The example of Steve shows that, at best, coconut oil may show a short-term improvement of Alzheimer’s symptoms and that complete remission of symptoms was not possible to achieve. The questions I will explore below is whether the proposed cure for Alzheimer’s by coconut oil has any scientific validity. The following is a quote from a publication “Nutrition and prevention of Alzheimer’s dementia.”  “… The claim of efficacy for coconut oil use in Alzheimer’s disease has not been substantiated in any case report in the medical and scientific literature. … Definitive scientific and or clinical evidence for an effect of coconut oil for the prevention or treatment of Alzheimer’s disease remains to be seen, as no clinical trial data is as of yet available to substantiate or refute these claims.”3

The above quote comes from a manuscript that was published in 2014. I have checked PUBMED, a medical database, for manuscripts published since that time. The results showed that only a handful of manuscripts have been published since 2014. Most of these publications are commentaries and the few that contain original data were of very low quality as they were based on few participants. For example, a manuscript describing a study from Spain was based on 44 participants of which 21 received 40 ml of coconut oil for 21 days. Authors have found improvements in cognitive functioning of these individuals expressed in improvement in orientation and language-construction.4 It is not possible to make any definitive conclusions based on a study with such few participating individuals.

Does the above mean that coconut oil does not have any benefits for people with Alzheimer’s disease? It is not possible to answer this question at this time. On the one hand, coconut oil contains relatively large quantities of caprylic acid, which seems to be beneficial for the functioning of the brain of Alzheimer’s patients. On the other hand, as it was summarized above, coconut oil detrimentally impacts blood lipid profile and, as I described in more details in my book “Forever young. Secrets of delaying aging and living disease free,” elevated cholesterol is a risk factor for Alzheimer’s disease. It is, however, clear that anyone who makes a claim that we must feed Alzheimer’s patients with coconut oil has no scientific findings to back up the claim.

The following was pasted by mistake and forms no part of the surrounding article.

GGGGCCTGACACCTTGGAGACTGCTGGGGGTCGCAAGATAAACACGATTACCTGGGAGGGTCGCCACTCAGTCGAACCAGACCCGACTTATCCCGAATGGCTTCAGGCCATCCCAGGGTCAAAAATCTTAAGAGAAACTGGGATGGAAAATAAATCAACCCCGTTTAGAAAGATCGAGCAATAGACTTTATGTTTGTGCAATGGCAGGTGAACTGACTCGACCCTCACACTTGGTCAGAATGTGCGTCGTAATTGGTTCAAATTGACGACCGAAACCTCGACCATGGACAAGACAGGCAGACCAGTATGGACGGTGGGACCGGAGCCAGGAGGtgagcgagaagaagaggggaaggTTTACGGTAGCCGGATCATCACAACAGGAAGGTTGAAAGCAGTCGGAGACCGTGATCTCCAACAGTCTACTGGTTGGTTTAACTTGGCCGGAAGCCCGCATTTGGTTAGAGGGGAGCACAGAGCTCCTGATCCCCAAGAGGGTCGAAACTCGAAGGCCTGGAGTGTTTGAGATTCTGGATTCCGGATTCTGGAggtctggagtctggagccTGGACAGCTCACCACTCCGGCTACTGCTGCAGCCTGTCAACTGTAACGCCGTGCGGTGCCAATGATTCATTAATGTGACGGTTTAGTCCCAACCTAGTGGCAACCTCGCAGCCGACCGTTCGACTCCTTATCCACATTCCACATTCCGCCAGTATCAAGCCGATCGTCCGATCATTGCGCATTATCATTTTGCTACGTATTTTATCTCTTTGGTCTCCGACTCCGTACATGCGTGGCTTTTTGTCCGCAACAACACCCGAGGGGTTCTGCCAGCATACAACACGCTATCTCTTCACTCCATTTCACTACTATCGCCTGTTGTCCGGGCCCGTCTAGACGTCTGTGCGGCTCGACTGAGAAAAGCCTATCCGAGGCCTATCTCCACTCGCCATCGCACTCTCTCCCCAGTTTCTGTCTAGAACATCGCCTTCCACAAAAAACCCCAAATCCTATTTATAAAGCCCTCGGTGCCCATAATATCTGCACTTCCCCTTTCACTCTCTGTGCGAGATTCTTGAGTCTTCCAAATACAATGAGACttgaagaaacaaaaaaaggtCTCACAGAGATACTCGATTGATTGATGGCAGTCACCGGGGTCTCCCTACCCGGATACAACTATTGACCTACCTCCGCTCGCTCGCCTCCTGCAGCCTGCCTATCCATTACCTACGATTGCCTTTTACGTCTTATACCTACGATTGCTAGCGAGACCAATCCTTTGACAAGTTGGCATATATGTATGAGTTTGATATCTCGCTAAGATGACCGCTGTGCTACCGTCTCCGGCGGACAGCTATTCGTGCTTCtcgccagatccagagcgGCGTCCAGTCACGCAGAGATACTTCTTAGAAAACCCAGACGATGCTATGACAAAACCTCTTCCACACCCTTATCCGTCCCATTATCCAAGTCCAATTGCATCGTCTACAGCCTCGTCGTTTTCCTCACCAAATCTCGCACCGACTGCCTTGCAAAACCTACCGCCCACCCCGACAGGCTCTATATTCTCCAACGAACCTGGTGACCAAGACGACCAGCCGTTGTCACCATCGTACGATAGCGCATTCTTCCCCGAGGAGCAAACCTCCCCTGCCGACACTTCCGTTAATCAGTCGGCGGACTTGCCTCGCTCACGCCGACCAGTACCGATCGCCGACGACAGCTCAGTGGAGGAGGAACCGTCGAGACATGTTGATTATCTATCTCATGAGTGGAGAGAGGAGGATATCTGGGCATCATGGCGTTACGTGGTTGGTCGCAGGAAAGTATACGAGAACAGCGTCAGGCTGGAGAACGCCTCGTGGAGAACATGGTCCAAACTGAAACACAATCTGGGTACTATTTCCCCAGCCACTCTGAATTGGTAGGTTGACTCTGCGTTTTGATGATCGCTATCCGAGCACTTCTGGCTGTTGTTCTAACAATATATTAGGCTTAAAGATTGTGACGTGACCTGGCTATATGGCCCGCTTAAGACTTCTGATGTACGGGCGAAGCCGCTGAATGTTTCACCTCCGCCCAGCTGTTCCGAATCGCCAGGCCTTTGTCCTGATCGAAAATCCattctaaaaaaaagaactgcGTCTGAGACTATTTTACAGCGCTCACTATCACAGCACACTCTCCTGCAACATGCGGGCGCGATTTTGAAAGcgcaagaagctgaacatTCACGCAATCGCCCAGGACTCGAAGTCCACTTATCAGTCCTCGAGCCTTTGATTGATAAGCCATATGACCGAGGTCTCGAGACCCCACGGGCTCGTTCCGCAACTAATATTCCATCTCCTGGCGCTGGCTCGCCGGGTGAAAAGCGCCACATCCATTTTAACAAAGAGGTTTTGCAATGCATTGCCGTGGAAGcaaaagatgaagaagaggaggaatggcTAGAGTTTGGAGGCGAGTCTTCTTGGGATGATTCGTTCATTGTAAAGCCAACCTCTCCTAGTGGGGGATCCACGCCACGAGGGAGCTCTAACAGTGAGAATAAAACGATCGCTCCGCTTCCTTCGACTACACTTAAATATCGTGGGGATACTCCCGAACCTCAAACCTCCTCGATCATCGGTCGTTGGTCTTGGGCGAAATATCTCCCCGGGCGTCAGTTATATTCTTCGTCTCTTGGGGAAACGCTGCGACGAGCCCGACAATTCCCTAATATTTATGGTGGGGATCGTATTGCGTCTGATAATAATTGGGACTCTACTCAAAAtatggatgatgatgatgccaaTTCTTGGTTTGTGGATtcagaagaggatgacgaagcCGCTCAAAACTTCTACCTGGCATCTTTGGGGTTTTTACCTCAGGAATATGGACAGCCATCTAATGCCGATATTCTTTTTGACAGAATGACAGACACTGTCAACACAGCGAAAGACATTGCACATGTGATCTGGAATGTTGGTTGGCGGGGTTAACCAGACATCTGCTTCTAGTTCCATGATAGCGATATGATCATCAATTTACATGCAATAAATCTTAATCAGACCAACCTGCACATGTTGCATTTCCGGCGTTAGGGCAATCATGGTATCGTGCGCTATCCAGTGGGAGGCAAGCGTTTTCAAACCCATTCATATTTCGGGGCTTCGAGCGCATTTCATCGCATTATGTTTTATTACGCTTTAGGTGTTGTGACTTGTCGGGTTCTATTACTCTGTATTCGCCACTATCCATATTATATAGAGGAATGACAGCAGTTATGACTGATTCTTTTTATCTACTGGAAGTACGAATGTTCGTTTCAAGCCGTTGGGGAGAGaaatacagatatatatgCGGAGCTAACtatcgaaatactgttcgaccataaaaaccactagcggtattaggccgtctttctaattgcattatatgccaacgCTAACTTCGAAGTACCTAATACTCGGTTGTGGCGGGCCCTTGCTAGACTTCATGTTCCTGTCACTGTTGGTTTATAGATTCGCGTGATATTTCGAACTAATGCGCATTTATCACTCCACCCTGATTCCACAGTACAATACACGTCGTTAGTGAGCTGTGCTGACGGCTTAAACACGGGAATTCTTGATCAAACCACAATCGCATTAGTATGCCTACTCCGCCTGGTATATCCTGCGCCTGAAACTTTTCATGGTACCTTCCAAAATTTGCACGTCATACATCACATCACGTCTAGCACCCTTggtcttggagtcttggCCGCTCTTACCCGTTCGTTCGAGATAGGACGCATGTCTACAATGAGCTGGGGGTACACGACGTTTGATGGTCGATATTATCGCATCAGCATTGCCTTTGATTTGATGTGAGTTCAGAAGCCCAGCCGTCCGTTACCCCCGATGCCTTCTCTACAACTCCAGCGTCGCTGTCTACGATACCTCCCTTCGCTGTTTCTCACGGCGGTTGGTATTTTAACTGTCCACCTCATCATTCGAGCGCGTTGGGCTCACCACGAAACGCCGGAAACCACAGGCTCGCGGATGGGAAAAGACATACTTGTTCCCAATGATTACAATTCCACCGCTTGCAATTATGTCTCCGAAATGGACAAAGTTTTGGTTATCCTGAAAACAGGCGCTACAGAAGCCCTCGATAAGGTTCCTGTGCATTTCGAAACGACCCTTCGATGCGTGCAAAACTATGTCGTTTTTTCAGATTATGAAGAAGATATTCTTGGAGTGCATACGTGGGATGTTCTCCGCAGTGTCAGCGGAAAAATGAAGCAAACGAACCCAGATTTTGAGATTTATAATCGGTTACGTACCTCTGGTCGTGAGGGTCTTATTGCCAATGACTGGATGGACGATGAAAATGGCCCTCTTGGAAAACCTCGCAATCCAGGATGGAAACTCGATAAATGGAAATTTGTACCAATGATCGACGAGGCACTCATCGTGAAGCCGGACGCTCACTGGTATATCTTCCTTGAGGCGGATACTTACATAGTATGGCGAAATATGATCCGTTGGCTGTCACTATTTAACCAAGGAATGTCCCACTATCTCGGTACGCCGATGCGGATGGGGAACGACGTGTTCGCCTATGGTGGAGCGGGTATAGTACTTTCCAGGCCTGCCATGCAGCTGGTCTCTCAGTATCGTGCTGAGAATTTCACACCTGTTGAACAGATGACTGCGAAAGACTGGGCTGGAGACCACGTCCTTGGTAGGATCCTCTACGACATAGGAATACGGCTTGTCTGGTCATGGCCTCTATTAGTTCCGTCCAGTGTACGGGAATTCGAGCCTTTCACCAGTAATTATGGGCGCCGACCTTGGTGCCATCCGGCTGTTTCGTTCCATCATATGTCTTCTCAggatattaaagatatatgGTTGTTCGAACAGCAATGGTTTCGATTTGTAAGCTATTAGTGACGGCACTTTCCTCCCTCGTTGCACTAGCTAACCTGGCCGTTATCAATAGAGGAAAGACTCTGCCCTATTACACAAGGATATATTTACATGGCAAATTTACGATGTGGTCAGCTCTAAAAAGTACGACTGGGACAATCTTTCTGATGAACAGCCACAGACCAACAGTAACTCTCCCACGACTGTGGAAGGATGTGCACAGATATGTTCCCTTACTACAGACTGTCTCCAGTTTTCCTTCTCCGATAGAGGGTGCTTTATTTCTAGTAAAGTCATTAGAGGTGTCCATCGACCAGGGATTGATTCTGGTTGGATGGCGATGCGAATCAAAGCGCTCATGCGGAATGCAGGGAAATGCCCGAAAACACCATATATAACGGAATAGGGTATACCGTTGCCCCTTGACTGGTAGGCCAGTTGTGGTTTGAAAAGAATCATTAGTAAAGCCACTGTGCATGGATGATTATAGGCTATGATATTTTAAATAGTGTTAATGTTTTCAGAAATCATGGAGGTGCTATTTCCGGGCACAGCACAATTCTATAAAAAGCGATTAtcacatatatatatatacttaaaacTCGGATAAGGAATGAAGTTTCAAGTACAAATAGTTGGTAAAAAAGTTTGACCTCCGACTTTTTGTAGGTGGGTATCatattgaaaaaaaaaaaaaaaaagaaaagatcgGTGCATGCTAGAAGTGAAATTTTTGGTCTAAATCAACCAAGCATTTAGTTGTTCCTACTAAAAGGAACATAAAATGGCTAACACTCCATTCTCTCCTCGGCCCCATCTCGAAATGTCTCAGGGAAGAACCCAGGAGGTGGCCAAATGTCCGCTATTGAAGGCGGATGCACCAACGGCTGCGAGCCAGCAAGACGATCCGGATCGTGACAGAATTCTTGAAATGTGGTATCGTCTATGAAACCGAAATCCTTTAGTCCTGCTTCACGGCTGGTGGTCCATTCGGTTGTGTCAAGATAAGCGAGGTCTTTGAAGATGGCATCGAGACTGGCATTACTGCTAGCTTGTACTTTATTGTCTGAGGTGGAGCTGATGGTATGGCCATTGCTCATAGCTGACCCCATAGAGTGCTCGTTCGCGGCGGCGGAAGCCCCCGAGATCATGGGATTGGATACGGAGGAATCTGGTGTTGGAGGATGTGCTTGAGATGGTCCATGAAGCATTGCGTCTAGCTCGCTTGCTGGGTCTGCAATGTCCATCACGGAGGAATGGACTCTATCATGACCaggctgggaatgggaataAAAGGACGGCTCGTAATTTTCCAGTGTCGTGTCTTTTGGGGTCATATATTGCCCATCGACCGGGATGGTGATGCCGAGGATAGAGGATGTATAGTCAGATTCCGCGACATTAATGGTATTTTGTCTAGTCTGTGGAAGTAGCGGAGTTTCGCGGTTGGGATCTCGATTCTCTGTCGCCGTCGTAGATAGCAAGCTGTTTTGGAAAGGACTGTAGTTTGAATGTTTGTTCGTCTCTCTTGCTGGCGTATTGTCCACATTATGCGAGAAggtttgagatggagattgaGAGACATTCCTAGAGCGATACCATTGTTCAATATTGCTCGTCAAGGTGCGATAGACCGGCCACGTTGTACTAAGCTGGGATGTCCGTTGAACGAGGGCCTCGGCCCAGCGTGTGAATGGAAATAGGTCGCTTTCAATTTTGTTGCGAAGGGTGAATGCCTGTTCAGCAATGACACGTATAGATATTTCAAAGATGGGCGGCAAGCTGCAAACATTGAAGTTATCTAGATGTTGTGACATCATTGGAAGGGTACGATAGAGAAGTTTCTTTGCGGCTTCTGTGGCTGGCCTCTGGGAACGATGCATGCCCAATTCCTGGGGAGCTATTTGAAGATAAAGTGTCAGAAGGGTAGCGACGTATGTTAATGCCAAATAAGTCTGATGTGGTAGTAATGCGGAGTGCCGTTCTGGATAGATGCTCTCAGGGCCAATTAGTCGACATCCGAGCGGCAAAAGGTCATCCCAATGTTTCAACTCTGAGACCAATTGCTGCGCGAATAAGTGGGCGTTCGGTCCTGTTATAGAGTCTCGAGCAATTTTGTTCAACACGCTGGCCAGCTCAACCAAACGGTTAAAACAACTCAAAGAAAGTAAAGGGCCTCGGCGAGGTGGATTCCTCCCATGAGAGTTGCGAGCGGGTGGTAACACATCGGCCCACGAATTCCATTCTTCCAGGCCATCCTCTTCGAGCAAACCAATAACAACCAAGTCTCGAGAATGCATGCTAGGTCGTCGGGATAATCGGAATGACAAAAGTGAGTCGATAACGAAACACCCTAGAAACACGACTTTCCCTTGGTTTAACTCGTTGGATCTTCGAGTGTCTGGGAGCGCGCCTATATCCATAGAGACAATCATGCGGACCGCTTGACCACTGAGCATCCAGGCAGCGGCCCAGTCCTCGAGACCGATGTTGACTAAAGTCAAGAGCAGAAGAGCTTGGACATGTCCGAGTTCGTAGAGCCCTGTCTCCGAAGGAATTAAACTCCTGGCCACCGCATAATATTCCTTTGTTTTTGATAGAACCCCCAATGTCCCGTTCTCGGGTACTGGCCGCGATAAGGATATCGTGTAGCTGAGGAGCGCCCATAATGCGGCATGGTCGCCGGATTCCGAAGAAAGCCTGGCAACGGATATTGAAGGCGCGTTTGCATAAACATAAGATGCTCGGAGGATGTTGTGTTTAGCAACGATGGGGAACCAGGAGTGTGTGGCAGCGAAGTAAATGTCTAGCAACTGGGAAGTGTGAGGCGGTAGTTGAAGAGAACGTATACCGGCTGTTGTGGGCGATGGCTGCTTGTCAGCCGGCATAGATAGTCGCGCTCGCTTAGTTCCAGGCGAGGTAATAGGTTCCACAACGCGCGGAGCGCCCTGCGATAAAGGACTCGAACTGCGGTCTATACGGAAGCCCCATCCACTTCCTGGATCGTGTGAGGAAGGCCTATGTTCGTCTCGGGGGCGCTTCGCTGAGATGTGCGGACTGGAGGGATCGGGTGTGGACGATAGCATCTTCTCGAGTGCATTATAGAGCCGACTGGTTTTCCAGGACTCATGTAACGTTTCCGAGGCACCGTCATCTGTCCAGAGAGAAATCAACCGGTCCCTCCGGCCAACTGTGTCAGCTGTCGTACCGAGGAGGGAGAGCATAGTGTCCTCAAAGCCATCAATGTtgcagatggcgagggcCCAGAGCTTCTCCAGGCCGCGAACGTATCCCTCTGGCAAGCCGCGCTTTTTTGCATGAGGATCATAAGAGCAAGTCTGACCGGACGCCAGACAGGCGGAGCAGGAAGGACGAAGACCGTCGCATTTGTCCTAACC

To summarize the health effect of coconut oil, I would like to quote from the work of Dr. Winston Criag and his student presented at the 7th International Congress on Vegetarian Diet at Loma Linda University in February, 2018. “Coconut oil, which some describe as the healthiest oil on earth, has become a superfood in the diet of many vegetarians and others. Many claims have been made for the oil, such as reversing the effects of cognitive impartment and slowing the progression of Alzheimer’s disease. Proponents of coconut oil claim it provides help for arthritis, is useful for treating depression and protective against heart disease. … A review of 21 studies reported that coconut oil (which contains about 85% saturated fat) raised total and LDL cholesterol relative to other plant oils. Studies with primates revealed that coconut oil also increases the risk of blood clots. Indigenous populations in Asia and the Pacific that include fresh coconut in their traditional cuisine and have low rates of heart disease, typically consume a lot of vegetables, tubers, fruit and fish, and are more active than Westerners, while using little coconut oil. Coconut oil does not appear to live up to all the hype.”5




  1. Eyres L, Eyres MF, Chisholm A, Brown RC. Coconut oil consumption and cardiovascular risk factors in humans. Nutrition Reviews 2016;74(4):267–280.
  2. Alzheimer’s Disease: What If There Was A Cure?
  3. Waminathan & Jicha. Nutrition and prevention of Alzheimer’s dementia. Frontiers in Aging Neuroscience. 2014;6:282. doi: 10.3389/fnagi.2014.00282.
  4. De la Rubia Ortí JE, Sánchez Álvarez C, Selvi Sabater P, Bueno Cayo AM, Sancho Castillo S, Rochina MJ, Hu Yang I. How does coconut oil affect cognitive performance in Alzheimer patients? Nutr Hosp. 2017;34(2):352-356.
  5. Craig W & Jaki T. Coconut oil: The miracle health food. 7th International Congress on Vegetarian Nutrition. February 2018. Loma Linda, CA. Abstract P409.